Friday, February 1, 2013

A is for a-sem-ic

Today begins my journey into new work and post doctoral musings.  The ideas rolling around are based on my previous work in that I am using the "tulip tree" twig as a starting point to develop a series of paintings using the Latin alphabet.  In an effort to be less academic and more artistic, I am forcing myself to move off the research and into the studio.  My thinking brain really wants to rule this process but my body needs to stop thinking.

My research on the alphabet has lead me to correlations in my work with  asemic writing.  The definition I like best is that asemic writing is the continuum between text and image.  This is similar to the looping process that I discuss in my dissertation with regard to visual metaphor.  

Asemic Diagram

Tim Gaze and his Asemic diagram

Sinking Map Loops

A visual metaphor is a bi-directional thought.  For example: “the warts on her nose look like a big green pickle and a pickle looks like a nose with warts”.  Both the pickle and nose with warts are words that can be images and both images are bi-directional.  Because visuals have this bi-directionality, visual metaphors do not need to be based on logic since they rely on perception.  Barry (1997) states that “the creative mind is mainly oriented by perception and only in a later stage by reason” (p. 72-73).  Sinking maps develop visuals from cognitive thoughts or ideas.  This bi-directional process of when perception feeds conception and conception feeds perception forms a looping pattern.  According to St. Clair (2005):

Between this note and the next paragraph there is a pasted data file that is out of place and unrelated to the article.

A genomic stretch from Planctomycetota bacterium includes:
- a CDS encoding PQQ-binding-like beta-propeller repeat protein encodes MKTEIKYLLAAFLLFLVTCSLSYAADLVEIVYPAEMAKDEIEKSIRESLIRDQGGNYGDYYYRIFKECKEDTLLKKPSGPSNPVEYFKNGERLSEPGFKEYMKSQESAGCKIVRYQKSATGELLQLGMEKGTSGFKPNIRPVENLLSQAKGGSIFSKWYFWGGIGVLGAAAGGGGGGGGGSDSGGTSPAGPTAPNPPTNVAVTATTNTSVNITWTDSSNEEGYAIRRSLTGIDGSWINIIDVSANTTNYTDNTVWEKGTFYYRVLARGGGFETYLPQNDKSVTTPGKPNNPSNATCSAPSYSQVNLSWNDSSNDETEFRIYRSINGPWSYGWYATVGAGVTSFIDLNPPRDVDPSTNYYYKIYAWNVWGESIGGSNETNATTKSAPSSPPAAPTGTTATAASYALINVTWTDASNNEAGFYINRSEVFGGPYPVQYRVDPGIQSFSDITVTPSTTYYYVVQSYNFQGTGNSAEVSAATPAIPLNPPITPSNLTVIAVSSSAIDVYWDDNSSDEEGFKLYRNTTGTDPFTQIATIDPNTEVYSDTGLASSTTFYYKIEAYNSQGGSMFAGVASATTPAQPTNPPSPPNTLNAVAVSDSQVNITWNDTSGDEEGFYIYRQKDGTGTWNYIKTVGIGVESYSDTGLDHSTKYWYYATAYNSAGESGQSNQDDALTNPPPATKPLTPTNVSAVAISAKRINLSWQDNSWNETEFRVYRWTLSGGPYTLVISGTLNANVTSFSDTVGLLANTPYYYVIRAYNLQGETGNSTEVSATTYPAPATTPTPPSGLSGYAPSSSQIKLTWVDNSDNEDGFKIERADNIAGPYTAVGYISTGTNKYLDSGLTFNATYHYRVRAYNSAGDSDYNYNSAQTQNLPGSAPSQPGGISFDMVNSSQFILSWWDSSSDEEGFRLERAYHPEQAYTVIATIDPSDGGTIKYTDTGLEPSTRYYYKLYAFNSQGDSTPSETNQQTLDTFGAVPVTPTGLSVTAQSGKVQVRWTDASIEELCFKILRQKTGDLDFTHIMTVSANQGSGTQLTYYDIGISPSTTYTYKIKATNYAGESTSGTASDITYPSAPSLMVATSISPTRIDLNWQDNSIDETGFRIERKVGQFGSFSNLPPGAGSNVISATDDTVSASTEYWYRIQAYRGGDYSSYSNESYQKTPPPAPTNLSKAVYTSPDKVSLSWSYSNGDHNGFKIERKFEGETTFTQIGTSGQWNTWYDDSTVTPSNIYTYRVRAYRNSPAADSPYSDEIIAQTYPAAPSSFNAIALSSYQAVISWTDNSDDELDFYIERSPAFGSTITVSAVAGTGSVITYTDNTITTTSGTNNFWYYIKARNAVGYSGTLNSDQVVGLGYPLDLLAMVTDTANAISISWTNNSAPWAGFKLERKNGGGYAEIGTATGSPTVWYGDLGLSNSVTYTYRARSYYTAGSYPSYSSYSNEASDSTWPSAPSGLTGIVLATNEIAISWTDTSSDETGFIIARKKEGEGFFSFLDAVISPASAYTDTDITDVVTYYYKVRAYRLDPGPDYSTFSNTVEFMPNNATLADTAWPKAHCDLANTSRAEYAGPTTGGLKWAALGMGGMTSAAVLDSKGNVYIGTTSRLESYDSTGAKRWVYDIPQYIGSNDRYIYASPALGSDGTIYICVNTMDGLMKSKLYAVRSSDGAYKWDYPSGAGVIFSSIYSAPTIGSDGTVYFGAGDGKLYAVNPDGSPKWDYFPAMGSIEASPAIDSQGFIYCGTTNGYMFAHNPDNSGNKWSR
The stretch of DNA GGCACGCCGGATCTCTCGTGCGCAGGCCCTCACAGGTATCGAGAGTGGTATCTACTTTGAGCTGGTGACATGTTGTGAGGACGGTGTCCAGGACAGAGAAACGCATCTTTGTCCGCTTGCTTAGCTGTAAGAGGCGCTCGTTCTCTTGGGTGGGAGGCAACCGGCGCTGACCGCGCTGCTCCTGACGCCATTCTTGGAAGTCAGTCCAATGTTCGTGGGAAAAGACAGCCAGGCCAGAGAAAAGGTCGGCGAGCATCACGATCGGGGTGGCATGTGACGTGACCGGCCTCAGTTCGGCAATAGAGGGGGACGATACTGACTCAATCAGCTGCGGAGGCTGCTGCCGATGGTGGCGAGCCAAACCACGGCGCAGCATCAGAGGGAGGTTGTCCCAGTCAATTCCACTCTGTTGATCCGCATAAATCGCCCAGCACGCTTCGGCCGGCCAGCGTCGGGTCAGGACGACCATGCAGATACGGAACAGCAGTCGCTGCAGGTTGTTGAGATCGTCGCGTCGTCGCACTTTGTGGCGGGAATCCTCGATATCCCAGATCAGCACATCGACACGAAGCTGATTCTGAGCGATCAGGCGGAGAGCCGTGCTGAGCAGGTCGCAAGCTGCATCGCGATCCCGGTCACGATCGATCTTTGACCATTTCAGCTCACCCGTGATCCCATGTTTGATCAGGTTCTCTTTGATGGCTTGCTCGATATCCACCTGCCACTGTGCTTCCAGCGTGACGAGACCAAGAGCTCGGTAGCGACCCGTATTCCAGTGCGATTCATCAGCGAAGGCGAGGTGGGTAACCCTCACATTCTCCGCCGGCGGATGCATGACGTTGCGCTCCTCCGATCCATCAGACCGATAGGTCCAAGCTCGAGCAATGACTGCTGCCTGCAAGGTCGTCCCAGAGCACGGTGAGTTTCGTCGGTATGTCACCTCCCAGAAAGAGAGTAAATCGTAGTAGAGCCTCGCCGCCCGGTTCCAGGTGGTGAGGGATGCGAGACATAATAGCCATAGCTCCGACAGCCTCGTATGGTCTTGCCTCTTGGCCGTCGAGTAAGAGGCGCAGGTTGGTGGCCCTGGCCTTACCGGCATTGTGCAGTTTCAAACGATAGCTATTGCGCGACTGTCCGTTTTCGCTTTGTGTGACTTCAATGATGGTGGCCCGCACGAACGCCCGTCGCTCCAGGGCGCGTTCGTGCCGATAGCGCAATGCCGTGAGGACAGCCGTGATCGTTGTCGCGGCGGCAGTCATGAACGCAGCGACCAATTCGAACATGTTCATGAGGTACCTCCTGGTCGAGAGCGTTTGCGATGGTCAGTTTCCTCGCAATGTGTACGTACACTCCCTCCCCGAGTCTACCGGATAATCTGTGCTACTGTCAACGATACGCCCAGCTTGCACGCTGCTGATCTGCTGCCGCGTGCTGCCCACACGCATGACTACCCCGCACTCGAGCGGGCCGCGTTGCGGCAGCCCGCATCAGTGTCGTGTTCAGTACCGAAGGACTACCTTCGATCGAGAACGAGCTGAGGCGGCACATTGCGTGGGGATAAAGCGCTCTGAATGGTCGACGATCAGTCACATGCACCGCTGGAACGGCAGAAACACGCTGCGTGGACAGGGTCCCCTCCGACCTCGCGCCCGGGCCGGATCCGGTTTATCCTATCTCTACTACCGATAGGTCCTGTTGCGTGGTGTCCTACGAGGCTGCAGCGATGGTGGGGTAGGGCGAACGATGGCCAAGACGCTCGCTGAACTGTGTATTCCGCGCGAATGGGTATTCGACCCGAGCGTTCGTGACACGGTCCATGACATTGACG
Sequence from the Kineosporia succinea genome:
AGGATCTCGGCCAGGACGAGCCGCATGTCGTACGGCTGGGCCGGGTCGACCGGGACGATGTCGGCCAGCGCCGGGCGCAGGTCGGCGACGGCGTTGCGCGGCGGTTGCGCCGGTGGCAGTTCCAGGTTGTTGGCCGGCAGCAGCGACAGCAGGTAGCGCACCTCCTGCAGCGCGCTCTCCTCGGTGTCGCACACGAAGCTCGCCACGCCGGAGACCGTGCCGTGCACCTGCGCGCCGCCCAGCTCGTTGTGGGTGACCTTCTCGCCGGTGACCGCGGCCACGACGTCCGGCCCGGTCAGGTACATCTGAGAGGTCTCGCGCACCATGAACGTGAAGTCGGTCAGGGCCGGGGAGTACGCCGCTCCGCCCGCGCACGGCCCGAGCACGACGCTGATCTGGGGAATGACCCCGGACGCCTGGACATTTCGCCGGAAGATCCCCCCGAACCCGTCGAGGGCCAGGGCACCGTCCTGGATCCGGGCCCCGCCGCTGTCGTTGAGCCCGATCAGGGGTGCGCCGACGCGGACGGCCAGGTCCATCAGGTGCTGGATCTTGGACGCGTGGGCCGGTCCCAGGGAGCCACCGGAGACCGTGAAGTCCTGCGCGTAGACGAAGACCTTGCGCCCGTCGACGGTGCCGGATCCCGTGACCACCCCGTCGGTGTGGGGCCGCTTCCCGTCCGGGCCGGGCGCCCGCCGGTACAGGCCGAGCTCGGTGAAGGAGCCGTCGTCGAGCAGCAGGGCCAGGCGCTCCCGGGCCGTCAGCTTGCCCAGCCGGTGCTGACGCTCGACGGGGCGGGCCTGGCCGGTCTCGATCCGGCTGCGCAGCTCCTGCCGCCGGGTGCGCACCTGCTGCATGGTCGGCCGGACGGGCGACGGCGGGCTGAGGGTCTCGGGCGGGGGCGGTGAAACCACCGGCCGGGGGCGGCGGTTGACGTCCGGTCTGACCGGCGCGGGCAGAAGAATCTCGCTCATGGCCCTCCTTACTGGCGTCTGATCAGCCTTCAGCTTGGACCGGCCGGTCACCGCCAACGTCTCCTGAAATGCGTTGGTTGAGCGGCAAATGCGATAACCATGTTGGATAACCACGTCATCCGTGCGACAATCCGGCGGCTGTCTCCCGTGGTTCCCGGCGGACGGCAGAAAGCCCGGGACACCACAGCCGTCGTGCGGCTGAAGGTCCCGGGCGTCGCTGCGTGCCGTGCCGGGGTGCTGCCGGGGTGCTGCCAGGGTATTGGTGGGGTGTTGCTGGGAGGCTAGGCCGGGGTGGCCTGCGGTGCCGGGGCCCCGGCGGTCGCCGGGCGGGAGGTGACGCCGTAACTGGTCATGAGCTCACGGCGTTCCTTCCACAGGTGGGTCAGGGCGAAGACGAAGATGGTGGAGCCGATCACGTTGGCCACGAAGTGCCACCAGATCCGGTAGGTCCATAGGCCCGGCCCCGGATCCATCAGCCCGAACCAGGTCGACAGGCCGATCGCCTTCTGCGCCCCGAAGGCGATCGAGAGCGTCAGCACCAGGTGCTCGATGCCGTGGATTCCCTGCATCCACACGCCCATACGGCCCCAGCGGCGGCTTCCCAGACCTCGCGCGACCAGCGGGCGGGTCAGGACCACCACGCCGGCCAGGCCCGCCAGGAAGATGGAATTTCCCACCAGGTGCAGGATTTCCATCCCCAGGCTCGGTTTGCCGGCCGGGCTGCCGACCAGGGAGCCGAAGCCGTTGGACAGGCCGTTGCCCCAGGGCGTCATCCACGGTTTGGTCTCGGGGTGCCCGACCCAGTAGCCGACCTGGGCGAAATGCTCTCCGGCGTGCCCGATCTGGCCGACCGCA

There are other ways of knowing the world and they are not structured in the same way as language systems. Visual systems, for example, are not linear…there is the philosophy of structural communication. A significant part of this model is the reality-loop in which meanings are externalized into forms and already established forms are interpreted into a system of meaning forming a reality loop. Meaning takes place within these loops. (p. 85-101)

Figure 17.  Nautilus shell.

Figure 18.  Fibonacci spiral.  

The reality loop is the perfect way to describe what takes place when using the sinking maps.  By mapping a visual process with a conceptual mapping tool, a loop is established that can reverse manufacture itself.  In other words, concepts become visuals and visuals become concepts with the sinking maps.  The loop simply means that a word becomes an image and an image becomes a word. 
A great visual metaphor to represent this looping process is the Fibonacci spiral (figure 17).  St. Clair (2005) uses this diagram of a Fibonacci Spiral in his research on visual metaphor to show how mathematics is the conceptual formula for an existing visual in nature—a nautilus shell (figure 18).  The spiral of the chambered nautilus is a logarithmic spiral.  This form can be found in the human body and nature, for example the inner ear and the star
cluster nebula. 

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